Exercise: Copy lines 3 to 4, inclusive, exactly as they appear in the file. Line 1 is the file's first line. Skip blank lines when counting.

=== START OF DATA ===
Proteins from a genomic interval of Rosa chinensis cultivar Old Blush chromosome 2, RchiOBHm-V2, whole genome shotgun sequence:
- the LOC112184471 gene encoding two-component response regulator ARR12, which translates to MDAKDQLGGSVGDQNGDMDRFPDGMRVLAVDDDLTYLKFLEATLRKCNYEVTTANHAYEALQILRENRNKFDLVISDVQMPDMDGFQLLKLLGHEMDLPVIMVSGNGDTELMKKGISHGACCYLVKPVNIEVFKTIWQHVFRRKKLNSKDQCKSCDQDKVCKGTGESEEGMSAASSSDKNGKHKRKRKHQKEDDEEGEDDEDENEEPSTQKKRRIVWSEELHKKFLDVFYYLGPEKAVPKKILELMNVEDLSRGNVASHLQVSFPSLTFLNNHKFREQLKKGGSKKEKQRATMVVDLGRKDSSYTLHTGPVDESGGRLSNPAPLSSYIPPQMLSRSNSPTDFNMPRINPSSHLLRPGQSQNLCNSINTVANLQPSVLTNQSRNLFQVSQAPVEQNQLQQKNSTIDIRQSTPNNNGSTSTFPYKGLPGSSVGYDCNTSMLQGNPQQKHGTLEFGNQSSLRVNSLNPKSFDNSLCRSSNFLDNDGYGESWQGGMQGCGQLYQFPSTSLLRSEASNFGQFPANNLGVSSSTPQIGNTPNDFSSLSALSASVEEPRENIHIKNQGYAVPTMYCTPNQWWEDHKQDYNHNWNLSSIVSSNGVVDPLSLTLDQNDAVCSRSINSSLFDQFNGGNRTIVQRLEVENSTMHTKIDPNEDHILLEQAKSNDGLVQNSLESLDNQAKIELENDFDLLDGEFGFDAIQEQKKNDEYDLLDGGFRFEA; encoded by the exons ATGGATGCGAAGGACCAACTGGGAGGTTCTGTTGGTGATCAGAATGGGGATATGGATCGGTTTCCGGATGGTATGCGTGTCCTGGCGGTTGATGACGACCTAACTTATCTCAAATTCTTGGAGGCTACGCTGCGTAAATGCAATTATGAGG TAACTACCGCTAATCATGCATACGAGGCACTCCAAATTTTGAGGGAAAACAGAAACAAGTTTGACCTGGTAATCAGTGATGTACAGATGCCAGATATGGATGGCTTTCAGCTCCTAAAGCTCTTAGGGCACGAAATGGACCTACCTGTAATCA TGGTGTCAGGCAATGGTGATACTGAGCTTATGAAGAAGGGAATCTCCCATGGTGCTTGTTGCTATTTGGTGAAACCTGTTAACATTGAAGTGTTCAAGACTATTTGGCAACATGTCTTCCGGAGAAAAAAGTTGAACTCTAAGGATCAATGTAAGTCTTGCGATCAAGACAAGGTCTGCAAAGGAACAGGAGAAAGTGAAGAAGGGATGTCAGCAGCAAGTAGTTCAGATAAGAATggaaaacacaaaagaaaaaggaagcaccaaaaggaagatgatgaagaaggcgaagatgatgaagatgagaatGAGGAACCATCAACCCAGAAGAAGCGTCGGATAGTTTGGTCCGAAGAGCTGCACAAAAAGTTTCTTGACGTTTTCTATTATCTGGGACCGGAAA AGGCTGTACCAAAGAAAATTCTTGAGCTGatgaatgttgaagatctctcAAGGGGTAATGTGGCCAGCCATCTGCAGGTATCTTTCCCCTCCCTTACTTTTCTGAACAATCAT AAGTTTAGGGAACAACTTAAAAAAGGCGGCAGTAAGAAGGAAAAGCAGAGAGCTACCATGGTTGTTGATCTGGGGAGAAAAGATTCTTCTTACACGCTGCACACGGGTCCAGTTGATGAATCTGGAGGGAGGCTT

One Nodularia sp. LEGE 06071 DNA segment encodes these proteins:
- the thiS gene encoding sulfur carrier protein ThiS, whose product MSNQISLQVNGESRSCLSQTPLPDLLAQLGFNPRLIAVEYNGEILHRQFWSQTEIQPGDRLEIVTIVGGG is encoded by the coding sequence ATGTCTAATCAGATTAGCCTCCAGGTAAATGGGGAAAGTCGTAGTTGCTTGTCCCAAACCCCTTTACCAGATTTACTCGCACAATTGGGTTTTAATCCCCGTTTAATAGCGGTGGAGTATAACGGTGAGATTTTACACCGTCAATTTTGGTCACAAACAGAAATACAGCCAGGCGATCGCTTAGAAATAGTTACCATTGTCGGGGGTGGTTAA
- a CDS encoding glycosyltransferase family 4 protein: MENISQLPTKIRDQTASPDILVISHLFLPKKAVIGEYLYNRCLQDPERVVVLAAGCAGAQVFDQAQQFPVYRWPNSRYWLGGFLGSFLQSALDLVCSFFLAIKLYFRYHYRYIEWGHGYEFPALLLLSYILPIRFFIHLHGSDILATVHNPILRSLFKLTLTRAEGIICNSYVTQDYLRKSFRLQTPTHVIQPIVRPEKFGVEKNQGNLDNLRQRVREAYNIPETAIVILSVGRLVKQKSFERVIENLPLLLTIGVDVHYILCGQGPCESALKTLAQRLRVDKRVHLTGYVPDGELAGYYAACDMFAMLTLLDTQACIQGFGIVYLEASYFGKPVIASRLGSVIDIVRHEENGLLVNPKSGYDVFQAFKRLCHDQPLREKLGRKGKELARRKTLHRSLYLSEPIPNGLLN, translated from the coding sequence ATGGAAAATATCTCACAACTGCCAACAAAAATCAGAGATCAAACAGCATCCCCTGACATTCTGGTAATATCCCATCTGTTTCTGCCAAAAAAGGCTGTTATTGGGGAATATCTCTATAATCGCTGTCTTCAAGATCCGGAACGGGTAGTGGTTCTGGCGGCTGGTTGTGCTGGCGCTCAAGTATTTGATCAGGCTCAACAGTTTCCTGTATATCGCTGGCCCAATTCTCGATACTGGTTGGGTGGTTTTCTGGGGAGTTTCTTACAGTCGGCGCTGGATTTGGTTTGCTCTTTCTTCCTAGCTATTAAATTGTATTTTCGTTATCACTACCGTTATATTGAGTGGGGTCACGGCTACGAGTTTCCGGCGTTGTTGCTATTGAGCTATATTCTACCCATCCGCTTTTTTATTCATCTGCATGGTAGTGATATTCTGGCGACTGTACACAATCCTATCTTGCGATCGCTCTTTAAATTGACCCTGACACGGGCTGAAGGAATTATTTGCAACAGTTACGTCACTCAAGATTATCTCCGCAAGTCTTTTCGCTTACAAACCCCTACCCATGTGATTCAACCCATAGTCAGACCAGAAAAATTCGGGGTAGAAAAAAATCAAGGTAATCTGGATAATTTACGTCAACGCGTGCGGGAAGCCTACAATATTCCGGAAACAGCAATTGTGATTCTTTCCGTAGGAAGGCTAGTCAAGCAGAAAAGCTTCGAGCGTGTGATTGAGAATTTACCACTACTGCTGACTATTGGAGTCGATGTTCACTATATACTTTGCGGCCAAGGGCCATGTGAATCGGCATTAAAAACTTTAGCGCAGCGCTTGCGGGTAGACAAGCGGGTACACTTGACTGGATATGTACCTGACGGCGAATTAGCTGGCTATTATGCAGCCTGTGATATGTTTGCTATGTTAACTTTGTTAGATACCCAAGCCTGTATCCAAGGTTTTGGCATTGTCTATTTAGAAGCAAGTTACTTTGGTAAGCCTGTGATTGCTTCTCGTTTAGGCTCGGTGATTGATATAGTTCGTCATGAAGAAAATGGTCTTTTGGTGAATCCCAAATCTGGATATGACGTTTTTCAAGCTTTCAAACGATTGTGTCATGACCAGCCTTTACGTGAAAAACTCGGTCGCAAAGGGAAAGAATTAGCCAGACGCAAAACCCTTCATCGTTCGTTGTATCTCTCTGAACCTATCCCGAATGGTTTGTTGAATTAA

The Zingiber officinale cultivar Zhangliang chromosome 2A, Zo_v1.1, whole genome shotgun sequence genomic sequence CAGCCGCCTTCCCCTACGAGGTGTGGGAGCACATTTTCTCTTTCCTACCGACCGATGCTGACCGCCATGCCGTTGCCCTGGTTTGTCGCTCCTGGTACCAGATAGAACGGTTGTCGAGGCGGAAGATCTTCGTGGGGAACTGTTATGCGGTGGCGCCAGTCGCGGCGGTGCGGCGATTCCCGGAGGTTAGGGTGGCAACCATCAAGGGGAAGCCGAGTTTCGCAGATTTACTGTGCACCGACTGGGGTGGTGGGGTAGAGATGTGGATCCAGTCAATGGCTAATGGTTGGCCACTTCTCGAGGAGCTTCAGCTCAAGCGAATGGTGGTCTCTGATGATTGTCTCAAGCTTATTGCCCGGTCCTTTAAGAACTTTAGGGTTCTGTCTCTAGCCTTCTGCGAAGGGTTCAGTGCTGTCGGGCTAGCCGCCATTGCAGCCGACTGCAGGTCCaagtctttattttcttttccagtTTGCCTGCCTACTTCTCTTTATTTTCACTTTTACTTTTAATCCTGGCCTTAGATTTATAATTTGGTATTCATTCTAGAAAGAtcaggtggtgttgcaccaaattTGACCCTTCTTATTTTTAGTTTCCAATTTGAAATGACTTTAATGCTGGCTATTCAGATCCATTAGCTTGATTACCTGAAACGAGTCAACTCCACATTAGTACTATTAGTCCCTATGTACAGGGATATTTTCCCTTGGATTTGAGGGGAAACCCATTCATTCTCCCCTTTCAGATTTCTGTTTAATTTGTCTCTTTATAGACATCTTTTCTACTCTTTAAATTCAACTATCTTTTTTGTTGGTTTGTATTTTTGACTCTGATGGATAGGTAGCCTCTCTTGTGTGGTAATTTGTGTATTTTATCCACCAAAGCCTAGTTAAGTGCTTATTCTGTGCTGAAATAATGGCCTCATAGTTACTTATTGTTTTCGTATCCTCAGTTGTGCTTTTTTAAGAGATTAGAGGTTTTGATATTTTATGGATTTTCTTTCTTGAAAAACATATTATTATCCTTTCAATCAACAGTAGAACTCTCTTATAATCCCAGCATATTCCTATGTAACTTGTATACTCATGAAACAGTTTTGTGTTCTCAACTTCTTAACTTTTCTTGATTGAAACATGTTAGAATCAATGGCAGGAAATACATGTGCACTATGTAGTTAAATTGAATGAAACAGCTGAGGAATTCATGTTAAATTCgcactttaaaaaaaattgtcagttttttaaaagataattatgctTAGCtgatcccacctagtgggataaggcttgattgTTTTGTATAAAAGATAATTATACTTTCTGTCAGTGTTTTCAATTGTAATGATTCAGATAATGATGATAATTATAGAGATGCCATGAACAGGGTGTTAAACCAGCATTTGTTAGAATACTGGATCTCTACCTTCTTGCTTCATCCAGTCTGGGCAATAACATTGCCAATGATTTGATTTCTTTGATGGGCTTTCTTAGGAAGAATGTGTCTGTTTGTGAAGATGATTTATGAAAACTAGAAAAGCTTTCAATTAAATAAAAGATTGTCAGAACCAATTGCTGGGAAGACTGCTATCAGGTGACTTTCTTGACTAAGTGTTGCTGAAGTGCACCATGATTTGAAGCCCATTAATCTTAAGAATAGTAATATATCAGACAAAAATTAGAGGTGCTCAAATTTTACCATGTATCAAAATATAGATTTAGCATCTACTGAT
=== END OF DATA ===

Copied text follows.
One Nodularia sp. LEGE 06071 DNA segment encodes these proteins:
- the thiS gene encoding sulfur carrier protein ThiS, whose product MSNQISLQVNGESRSCLSQTPLPDLLAQLGFNPRLIAVEYNGEILHRQFWSQTEIQPGDRLEIVTIVGGG is encoded by the coding sequence ATGTCTAATCAGATTAGCCTCCAGGTAAATGGGGAAAGTCGTAGTTGCTTGTCCCAAACCCCTTTACCAGATTTACTCGCACAATTGGGTTTTAATCCCCGTTTAATAGCGGTGGAGTATAACGGTGAGATTTTACACCGTCAATTTTGGTCACAAACAGAAATACAGCCAGGCGATCGCTTAGAAATAGTTACCATTGTCGGGGGTGGTTAA